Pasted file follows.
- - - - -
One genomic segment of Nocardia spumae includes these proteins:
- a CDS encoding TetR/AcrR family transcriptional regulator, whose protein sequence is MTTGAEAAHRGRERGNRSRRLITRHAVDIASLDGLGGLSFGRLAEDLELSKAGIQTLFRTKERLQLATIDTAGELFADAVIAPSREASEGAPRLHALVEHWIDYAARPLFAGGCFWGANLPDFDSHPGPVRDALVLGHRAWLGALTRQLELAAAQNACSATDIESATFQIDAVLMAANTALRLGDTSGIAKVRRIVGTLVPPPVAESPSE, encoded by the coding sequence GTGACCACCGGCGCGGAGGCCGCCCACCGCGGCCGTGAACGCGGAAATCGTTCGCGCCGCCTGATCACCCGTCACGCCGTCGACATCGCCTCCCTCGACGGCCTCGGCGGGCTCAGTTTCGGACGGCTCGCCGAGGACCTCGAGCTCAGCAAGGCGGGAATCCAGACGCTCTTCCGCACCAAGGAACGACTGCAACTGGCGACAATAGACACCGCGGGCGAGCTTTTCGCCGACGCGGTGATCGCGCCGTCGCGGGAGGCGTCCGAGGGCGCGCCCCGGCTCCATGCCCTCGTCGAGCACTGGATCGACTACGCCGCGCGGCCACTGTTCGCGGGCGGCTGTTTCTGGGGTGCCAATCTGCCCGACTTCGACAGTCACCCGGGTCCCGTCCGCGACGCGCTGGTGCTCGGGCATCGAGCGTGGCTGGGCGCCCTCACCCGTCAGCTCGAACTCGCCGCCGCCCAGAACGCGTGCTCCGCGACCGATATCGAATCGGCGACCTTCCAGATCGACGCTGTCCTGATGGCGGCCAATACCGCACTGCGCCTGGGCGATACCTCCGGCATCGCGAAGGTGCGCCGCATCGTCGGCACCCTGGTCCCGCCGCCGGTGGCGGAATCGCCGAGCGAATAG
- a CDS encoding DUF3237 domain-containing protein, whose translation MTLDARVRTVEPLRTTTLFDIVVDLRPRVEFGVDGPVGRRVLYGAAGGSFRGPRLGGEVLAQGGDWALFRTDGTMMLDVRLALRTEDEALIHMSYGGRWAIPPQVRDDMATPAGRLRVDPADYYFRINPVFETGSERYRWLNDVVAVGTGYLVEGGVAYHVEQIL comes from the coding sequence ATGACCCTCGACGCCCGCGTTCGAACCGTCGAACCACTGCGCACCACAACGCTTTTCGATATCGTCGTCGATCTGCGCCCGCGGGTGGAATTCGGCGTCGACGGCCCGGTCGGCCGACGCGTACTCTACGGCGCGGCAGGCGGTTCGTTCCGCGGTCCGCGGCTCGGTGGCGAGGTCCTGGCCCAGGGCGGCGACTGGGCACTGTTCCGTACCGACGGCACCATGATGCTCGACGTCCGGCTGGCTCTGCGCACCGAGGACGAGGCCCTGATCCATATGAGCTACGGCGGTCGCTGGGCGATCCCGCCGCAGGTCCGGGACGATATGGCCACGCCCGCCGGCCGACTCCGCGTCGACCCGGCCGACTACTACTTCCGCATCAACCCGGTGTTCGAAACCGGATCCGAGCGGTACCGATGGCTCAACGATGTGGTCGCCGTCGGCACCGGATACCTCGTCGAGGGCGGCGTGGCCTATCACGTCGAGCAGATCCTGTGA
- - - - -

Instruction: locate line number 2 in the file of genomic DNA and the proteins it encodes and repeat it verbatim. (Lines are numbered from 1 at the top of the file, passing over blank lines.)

- a CDS encoding TetR/AcrR family transcriptional regulator, whose protein sequence is MTTGAEAAHRGRERGNRSRRLITRHAVDIASLDGLGGLSFGRLAEDLELSKAGIQTLFRTKERLQLATIDTAGELFADAVIAPSREASEGAPRLHALVEHWIDYAARPLFAGGCFWGANLPDFDSHPGPVRDALVLGHRAWLGALTRQLELAAAQNACSATDIESATFQIDAVLMAANTALRLGDTSGIAKVRRIVGTLVPPPVAESPSE, encoded by the coding sequence GTGACCACCGGCGCGGAGGCCGCCCACCGCGGCCGTGAACGCGGAAATCGTTCGCGCCGCCTGATCACCCGTCACGCCGTCGACATCGCCTCCCTCGACGGCCTCGGCGGGCTCAGTTTCGGACGGCTCGCCGAGGACCTCGAGCTCAGCAAGGCGGGAATCCAGACGCTCTTCCGCACCAAGGAACGACTGCAACTGGCGACAATAGACACCGCGGGCGAGCTTTTCGCCGACGCGGTGATCGCGCCGTCGCGGGAGGCGTCCGAGGGCGCGCCCCGGCTCCATGCCCTCGTCGAGCACTGGATCGACTACGCCGCGCGGCCACTGTTCGCGGGCGGCTGTTTCTGGGGTGCCAATCTGCCCGACTTCGACAGTCACCCGGGTCCCGTCCGCGACGCGCTGGTGCTCGGGCATCGAGCGTGGCTGGGCGCCCTCACCCGTCAGCTCGAACTCGCCGCCGCCCAGAACGCGTGCTCCGCGACCGATATCGAATCGGCGACCTTCCAGATCGACGCTGTCCTGATGGCGGCCAATACCGCACTGCGCCTGGGCGATACCTCCGGCATCGCGAAGGTGCGCCGCATCGTCGGCACCCTGGTCCCGCCGCCGGTGGCGGAATCGCCGAGCGAATAG